Do U.S. macroeconomic surprises influence equity returns? An exploratory analysis of developed economies

Manohar Singh, Ali Nejadmalayeri, Brian Lucey

Research output: Contribution to journalArticle

8 Citations (Scopus)

Abstract

Given the dominant role the U.S. economy plays in global trade, we explore how U.S. macroeconomic surprises affect stock markets in ten major developed economies as well as in China and India. We do not find strong enough evidence to conclude that U.S. macro shocks materially and consistently influence equity returns and volatilities in the economies studied. Consistent with previous research, it appears that only in few markets are return levels materially influenced by macro surprises generated in the U.S. Also, only a small number of macro shocks seem to be of any consistent significance. For returns levels, inflation, productivity, consumer confidence, and retail sales seem to matter. At the same time, conditional volatilities appear to be influenced by inflation, retail sales, durable goods, industrial production, consumer confidence, gross domestic product, and trade balance surprises. Finally, our exploratory analysis indicates that the degree of bilateral trade connectedness may partially explain the extent to which macroeconomic surprises are transmitted across countries.

Original languageEnglish (US)
Pages (from-to)476-485
Number of pages10
JournalQuarterly Review of Economics and Finance
Volume53
Issue number4
DOIs
StatePublished - Nov 1 2013

Fingerprint

Equity returns
Macroeconomics
Surprise
Consumer confidence
Inflation
Retail
Productivity
Conditional volatility
Industrial production
Stock market
US economy
China
Global trade
Bilateral trade
Connectedness
Gross domestic product
Trade balance
India

All Science Journal Classification (ASJC) codes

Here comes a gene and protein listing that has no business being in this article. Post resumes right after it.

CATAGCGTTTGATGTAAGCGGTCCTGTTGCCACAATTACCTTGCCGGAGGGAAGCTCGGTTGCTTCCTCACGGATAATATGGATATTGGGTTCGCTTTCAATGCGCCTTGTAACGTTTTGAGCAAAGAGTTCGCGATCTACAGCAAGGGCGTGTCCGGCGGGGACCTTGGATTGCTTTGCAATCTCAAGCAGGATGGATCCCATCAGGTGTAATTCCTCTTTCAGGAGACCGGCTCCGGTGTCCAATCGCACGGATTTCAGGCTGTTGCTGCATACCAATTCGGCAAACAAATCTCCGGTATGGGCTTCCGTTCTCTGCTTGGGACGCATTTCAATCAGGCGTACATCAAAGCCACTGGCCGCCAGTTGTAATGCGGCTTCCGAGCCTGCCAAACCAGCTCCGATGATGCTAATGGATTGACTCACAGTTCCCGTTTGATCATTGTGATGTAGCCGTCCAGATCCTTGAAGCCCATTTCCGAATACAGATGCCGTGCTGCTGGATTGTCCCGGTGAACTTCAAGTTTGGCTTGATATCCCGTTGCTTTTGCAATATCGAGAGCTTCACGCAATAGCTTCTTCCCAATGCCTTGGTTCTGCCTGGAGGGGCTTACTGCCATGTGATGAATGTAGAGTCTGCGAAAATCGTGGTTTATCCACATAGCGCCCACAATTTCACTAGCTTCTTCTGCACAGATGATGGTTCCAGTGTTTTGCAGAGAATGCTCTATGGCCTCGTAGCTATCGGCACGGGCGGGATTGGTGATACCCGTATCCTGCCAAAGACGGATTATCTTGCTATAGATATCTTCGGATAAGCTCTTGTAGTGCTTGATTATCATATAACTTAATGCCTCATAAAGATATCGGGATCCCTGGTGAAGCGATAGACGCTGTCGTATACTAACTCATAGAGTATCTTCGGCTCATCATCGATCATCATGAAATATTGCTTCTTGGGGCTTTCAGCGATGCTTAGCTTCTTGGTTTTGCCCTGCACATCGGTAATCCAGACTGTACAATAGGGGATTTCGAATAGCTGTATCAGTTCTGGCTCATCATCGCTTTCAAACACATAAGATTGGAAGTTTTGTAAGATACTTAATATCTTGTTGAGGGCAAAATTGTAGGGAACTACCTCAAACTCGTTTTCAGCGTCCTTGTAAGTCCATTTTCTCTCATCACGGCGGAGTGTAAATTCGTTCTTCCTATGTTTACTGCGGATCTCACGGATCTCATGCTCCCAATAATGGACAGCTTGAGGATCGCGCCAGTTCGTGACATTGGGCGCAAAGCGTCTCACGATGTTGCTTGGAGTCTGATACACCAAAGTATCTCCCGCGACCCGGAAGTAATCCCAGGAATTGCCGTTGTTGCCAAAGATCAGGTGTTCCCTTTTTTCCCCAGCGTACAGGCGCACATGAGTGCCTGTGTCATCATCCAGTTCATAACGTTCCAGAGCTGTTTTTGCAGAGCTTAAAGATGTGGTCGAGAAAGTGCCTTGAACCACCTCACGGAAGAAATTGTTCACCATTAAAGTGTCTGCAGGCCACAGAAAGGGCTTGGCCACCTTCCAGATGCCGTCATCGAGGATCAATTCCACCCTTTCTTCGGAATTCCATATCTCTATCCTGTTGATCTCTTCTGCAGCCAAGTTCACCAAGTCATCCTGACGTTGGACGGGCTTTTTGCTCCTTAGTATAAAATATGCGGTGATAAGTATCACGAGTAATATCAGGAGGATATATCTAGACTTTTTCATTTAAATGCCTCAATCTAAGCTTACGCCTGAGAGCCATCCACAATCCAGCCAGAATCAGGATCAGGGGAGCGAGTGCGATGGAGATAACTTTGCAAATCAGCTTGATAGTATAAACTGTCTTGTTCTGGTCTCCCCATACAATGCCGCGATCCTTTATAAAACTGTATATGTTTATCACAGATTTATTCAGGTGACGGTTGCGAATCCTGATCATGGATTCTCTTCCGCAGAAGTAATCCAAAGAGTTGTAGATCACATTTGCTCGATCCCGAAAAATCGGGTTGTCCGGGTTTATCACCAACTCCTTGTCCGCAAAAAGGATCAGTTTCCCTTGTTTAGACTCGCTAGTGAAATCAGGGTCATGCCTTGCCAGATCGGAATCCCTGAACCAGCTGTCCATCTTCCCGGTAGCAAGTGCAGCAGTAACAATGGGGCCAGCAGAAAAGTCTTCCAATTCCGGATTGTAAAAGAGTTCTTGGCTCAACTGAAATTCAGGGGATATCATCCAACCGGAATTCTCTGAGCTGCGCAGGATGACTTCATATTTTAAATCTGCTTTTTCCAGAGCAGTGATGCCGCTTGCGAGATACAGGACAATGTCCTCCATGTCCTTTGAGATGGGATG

• Finance
  • Economics and Econometrics

Cite this

Singh, Manohar ; Nejadmalayeri, Ali ; Lucey, Brian. / Do U.S. macroeconomic surprises influence equity returns? An exploratory analysis of developed economies. In: Quarterly Review of Economics and Finance. 2013 ; Vol. 53, No. 4. pp. 476-485.
@article{bd164d200ca148158153ad8825eff6d0,
title = "Do U.S. macroeconomic surprises influence equity returns? An exploratory analysis of developed economies",
abstract = "Given the dominant role the U.S. economy plays in global trade, we explore how U.S. macroeconomic surprises affect stock markets in ten major developed economies as well as in China and India. We do not find strong enough evidence to conclude that U.S. macro shocks materially and consistently influence equity returns and volatilities in the economies studied. Consistent with previous research, it appears that only in few markets are return levels materially influenced by macro surprises generated in the U.S. Also, only a small number of macro shocks seem to be of any consistent significance. For returns levels, inflation, productivity, consumer confidence, and retail sales seem to matter. At the same time, conditional volatilities appear to be influenced by inflation, retail sales, durable goods, industrial production, consumer confidence, gross domestic product, and trade balance surprises. Finally, our exploratory analysis indicates that the degree of bilateral trade connectedness may partially explain the extent to which macroeconomic surprises are transmitted across countries.",
author = "Manohar Singh and Ali Nejadmalayeri and Brian Lucey",